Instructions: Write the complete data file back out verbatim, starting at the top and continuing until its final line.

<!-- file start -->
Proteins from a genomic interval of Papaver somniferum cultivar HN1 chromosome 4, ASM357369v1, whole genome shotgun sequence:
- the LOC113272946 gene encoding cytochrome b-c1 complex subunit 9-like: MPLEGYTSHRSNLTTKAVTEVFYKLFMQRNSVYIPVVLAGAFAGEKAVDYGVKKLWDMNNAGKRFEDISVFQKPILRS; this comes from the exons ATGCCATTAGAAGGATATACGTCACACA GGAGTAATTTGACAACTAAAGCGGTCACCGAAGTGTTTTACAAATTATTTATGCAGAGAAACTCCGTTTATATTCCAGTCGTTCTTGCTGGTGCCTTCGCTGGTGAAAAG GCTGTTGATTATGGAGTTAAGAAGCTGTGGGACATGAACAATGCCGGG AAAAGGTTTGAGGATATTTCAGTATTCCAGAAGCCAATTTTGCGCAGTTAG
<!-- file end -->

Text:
Proteins from a genomic interval of Papaver somniferum cultivar HN1 chromosome 4, ASM357369v1, whole genome shotgun sequence:
- the LOC113272946 gene encoding cytochrome b-c1 complex subunit 9-like: MPLEGYTSHRSNLTTKAVTEVFYKLFMQRNSVYIPVVLAGAFAGEKAVDYGVKKLWDMNNAGKRFEDISVFQKPILRS; this comes from the exons ATGCCATTAGAAGGATATACGTCACACA GGAGTAATTTGACAACTAAAGCGGTCACCGAAGTGTTTTACAAATTATTTATGCAGAGAAACTCCGTTTATATTCCAGTCGTTCTTGCTGGTGCCTTCGCTGGTGAAAAG GCTGTTGATTATGGAGTTAAGAAGCTGTGGGACATGAACAATGCCGGG AAAAGGTTTGAGGATATTTCAGTATTCCAGAAGCCAATTTTGCGCAGTTAG